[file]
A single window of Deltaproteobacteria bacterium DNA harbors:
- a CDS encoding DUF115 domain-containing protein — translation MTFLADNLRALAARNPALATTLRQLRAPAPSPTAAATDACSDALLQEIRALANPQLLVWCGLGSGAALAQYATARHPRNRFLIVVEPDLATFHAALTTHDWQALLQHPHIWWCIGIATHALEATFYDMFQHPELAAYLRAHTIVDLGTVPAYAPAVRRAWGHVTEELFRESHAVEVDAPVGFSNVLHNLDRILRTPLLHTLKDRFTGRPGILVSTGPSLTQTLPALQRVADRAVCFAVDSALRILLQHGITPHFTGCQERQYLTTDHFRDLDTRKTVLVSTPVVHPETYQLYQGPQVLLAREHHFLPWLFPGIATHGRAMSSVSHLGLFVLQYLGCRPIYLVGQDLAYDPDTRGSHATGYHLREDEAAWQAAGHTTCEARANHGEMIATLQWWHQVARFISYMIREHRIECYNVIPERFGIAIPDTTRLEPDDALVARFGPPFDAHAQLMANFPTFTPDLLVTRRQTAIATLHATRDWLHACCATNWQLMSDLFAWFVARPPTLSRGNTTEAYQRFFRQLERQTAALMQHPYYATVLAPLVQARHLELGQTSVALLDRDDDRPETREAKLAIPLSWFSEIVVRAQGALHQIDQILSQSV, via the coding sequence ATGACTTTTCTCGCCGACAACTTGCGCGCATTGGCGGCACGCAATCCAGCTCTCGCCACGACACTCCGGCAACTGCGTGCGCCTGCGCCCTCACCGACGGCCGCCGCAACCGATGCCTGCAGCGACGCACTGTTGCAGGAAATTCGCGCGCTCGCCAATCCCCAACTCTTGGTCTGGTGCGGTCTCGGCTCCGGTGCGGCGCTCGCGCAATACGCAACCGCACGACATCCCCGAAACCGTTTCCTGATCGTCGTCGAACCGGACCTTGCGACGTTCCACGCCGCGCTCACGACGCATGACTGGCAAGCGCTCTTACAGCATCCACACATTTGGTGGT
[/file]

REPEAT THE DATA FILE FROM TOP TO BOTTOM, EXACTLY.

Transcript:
A single window of Deltaproteobacteria bacterium DNA harbors:
- a CDS encoding DUF115 domain-containing protein — translation MTFLADNLRALAARNPALATTLRQLRAPAPSPTAAATDACSDALLQEIRALANPQLLVWCGLGSGAALAQYATARHPRNRFLIVVEPDLATFHAALTTHDWQALLQHPHIWWCIGIATHALEATFYDMFQHPELAAYLRAHTIVDLGTVPAYAPAVRRAWGHVTEELFRESHAVEVDAPVGFSNVLHNLDRILRTPLLHTLKDRFTGRPGILVSTGPSLTQTLPALQRVADRAVCFAVDSALRILLQHGITPHFTGCQERQYLTTDHFRDLDTRKTVLVSTPVVHPETYQLYQGPQVLLAREHHFLPWLFPGIATHGRAMSSVSHLGLFVLQYLGCRPIYLVGQDLAYDPDTRGSHATGYHLREDEAAWQAAGHTTCEARANHGEMIATLQWWHQVARFISYMIREHRIECYNVIPERFGIAIPDTTRLEPDDALVARFGPPFDAHAQLMANFPTFTPDLLVTRRQTAIATLHATRDWLHACCATNWQLMSDLFAWFVARPPTLSRGNTTEAYQRFFRQLERQTAALMQHPYYATVLAPLVQARHLELGQTSVALLDRDDDRPETREAKLAIPLSWFSEIVVRAQGALHQIDQILSQSV, via the coding sequence ATGACTTTTCTCGCCGACAACTTGCGCGCATTGGCGGCACGCAATCCAGCTCTCGCCACGACACTCCGGCAACTGCGTGCGCCTGCGCCCTCACCGACGGCCGCCGCAACCGATGCCTGCAGCGACGCACTGTTGCAGGAAATTCGCGCGCTCGCCAATCCCCAACTCTTGGTCTGGTGCGGTCTCGGCTCCGGTGCGGCGCTCGCGCAATACGCAACCGCACGACATCCCCGAAACCGTTTCCTGATCGTCGTCGAACCGGACCTTGCGACGTTCCACGCCGCGCTCACGACGCATGACTGGCAAGCGCTCTTACAGCATCCACACATTTGGTGGT